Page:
“We don’t sup­port the sanc­tions be­cause they are a strate­gic er­ror, but we will com­ply with them,” said Abadi, whose coun­try is an ally of both Tehran and Wash­ing­ton. “In gen­eral, sanc­tions are un­just.”

On Sun­day, Ira­nian supreme leader Ay­a­tol­lah Ali Khamenei’s rep­re­sen­ta­tive in Bagh­dad lashed out at Abadi as the Tehran visit was called off.

“These ir­re­spon­si­ble re­marks have al­ready been con­demned by many peo­ple. It’s a dis­loyal at­ti­tude to­wards the hon­est po­si­tion of Iran and the blood of the mar­tyrs this coun­try has spilt to de­fend the land of Iraq” against ji­hadists, said Mou­jtaba al-Hus­sein.

“We are sad­dened by this po­si­tion which shows he has been de­feated psy­cho­log­i­cally in the face of the Amer­i­cans,” he said.

The US sanc­tions were reim­posed af­ter Pres­i­dent Don­ald Trump with­drew from a land­mark 2015 nu­clear deal be­tween Iran and world pow­ers.

In Tehran, the for­eign min­istry was more guarded about a pos­si­ble visit by Abadi.

A min­istry spokesman said he had “so far not re­ceived any of­fi­cial news or in­for­ma­tion what­so­ever about this trip”, the semi-of­fi­cial ISNA news agency re­ported.

Khamenei on Satur­day called for “swift and just” le­gal ac­tion from new courts af­ter the head of the ju­di­ciary said

the coun­try faced an “eco­nomic war”, state tele­vi­sion re­ported.

The rial cur­rency has lost about half of its value since April un­der the threat of re­vived US sanc­tions, with heavy de­mand for dol­lars among or­di­nary Ira­ni­ans try­ing to pro­tect their sav­ings.

The cost of liv­ing has also soared, spark­ing spo­radic demon­stra­tions against prof­i­teer­ing and cor­rup­tion, with many pro­test­ers chant­ing anti-gov­ern­ment slo­gans.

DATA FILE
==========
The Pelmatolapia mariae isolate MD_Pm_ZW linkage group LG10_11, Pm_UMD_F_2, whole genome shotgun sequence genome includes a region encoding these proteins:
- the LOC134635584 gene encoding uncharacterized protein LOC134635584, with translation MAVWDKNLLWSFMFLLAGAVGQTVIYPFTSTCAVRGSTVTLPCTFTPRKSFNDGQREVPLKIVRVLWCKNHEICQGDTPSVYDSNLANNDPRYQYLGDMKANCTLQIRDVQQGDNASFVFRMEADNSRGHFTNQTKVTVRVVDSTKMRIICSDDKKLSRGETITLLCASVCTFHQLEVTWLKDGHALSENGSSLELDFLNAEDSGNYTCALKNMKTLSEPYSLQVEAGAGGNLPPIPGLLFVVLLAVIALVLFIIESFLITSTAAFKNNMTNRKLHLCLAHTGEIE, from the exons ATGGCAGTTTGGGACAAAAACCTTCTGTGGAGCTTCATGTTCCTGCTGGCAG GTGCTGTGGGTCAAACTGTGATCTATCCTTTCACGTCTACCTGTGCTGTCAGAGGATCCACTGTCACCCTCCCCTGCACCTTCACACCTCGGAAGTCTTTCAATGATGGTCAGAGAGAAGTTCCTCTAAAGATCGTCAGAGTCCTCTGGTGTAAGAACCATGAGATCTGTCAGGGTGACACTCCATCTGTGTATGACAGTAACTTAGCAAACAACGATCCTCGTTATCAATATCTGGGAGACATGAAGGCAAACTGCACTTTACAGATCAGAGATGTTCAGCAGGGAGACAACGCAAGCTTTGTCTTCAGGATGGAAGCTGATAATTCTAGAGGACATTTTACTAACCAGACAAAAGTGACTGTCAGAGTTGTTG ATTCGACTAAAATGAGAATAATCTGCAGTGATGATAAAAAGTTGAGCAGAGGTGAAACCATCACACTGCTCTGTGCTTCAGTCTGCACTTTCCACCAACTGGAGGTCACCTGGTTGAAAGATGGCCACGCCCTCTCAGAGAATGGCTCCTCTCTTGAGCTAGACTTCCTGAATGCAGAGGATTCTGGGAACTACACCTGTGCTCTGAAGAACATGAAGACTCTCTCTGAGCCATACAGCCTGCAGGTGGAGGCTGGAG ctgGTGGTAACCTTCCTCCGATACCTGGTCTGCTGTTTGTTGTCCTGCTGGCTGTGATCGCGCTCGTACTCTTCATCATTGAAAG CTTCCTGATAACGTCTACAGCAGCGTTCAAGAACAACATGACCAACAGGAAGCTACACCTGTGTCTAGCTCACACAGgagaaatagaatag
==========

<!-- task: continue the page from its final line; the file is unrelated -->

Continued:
The cen­tral bank and the ju­di­ciary have blamed “en­e­mies” for the fall of the cur­rency and a rapid rise in the price of gold coins, and the ju­di­ciary has said more than 60 peo­ple in­clud­ing a for­mer cen­tral bank deputy have been ar­rested on charges car­ry­ing the death penalty.

The ju­di­ciary has sug­gested that arch­foes the United States and Is­rael as well as re­gional ri­val Saudi Ara­bia and gov­ern­ment op­po­nents liv­ing in ex­ile are fo­ment­ing the un­rest.

“The cur­rent spe­cial eco­nomic con­di­tions are con­sid­ered an eco­nomic war,” ju­di­ciary chief Ay­a­tol­lah Sadeq Amoli Lar­i­jani said in a let­ter to Khamenei, call­ing for the set­ting up of spe­cial courts to deal quickly with fi­nan­cial crimes, the tele­vi­sion re­port said.

Khamenei agreed, say­ing: “The pur­pose (of the courts) should be to pun­ish those guilty of cor­rupt eco­nomic prac­tices swiftly and justly,” the TV added. “The courts should be ad­vised to (en­sure) the ac­cu­racy of their rul­ings.”

New Is­lamic rev­o­lu­tion­ary courts will be set up for two years and di­rected to im­pose max­i­mum sen­tences on those “dis­rupt­ing and cor­rupt­ing the econ­omy”, and ap­peal rights will be curbed, Amoli Lar­i­jani pro­posed in his let­ter, read on state tele­vi­sion.

“Sixty-seven sus­pects have been ar­rested, some of whom were re­leased on bail, and more than 100 peo­ple in­clud­ing gov­ern­ment em­ploy­ees and of­fi­cials, as well as pri­vate em­ploy­ees and oth­ers have been given travel bans,” ju­di­ciary spokesman Gho­lamhos­sein Mohseni Ejei said in re­marks car­ried by state tele­vi­sion.